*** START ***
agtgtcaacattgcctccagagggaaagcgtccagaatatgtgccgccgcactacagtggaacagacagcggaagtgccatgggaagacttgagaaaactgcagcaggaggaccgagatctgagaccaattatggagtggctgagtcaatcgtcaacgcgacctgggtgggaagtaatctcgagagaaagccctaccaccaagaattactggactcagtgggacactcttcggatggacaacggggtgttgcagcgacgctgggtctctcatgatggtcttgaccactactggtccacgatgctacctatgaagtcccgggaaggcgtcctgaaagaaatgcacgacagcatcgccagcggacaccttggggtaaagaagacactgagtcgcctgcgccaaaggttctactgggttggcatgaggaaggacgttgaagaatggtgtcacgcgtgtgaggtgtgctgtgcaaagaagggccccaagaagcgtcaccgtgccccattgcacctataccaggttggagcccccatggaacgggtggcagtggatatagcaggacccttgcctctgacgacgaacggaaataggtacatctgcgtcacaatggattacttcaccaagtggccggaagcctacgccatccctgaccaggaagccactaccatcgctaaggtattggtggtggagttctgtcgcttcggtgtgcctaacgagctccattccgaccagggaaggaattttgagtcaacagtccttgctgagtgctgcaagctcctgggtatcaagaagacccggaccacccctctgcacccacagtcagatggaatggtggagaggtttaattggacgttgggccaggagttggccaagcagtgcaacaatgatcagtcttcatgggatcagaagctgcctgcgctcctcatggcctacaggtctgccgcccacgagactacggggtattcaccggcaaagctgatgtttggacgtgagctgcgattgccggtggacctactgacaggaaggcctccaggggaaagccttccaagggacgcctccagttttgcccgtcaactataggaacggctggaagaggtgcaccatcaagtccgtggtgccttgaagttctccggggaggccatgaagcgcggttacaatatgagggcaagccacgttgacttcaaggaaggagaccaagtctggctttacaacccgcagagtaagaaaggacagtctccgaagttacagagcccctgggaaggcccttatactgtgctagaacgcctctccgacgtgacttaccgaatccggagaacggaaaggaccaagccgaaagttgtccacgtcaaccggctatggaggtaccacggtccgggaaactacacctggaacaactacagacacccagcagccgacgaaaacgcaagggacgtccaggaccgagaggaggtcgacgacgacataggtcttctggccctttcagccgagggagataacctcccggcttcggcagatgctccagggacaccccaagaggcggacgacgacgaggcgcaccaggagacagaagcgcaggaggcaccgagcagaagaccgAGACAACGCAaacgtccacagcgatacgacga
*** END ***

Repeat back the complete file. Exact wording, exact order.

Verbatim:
agtgtcaacattgcctccagagggaaagcgtccagaatatgtgccgccgcactacagtggaacagacagcggaagtgccatgggaagacttgagaaaactgcagcaggaggaccgagatctgagaccaattatggagtggctgagtcaatcgtcaacgcgacctgggtgggaagtaatctcgagagaaagccctaccaccaagaattactggactcagtgggacactcttcggatggacaacggggtgttgcagcgacgctgggtctctcatgatggtcttgaccactactggtccacgatgctacctatgaagtcccgggaaggcgtcctgaaagaaatgcacgacagcatcgccagcggacaccttggggtaaagaagacactgagtcgcctgcgccaaaggttctactgggttggcatgaggaaggacgttgaagaatggtgtcacgcgtgtgaggtgtgctgtgcaaagaagggccccaagaagcgtcaccgtgccccattgcacctataccaggttggagcccccatggaacgggtggcagtggatatagcaggacccttgcctctgacgacgaacggaaataggtacatctgcgtcacaatggattacttcaccaagtggccggaagcctacgccatccctgaccaggaagccactaccatcgctaaggtattggtggtggagttctgtcgcttcggtgtgcctaacgagctccattccgaccagggaaggaattttgagtcaacagtccttgctgagtgctgcaagctcctgggtatcaagaagacccggaccacccctctgcacccacagtcagatggaatggtggagaggtttaattggacgttgggccaggagttggccaagcagtgcaacaatgatcagtcttcatgggatcagaagctgcctgcgctcctcatggcctacaggtctgccgcccacgagactacggggtattcaccggcaaagctgatgtttggacgtgagctgcgattgccggtggacctactgacaggaaggcctccaggggaaagccttccaagggacgcctccagttttgcccgtcaactataggaacggctggaagaggtgcaccatcaagtccgtggtgccttgaagttctccggggaggccatgaagcgcggttacaatatgagggcaagccacgttgacttcaaggaaggagaccaagtctggctttacaacccgcagagtaagaaaggacagtctccgaagttacagagcccctgggaaggcccttatactgtgctagaacgcctctccgacgtgacttaccgaatccggagaacggaaaggaccaagccgaaagttgtccacgtcaaccggctatggaggtaccacggtccgggaaactacacctggaacaactacagacacccagcagccgacgaaaacgcaagggacgtccaggaccgagaggaggtcgacgacgacataggtcttctggccctttcagccgagggagataacctcccggcttcggcagatgctccagggacaccccaagaggcggacgacgacgaggcgcaccaggagacagaagcgcaggaggcaccgagcagaagaccgAGACAACGCAaacgtccacagcgatacgacga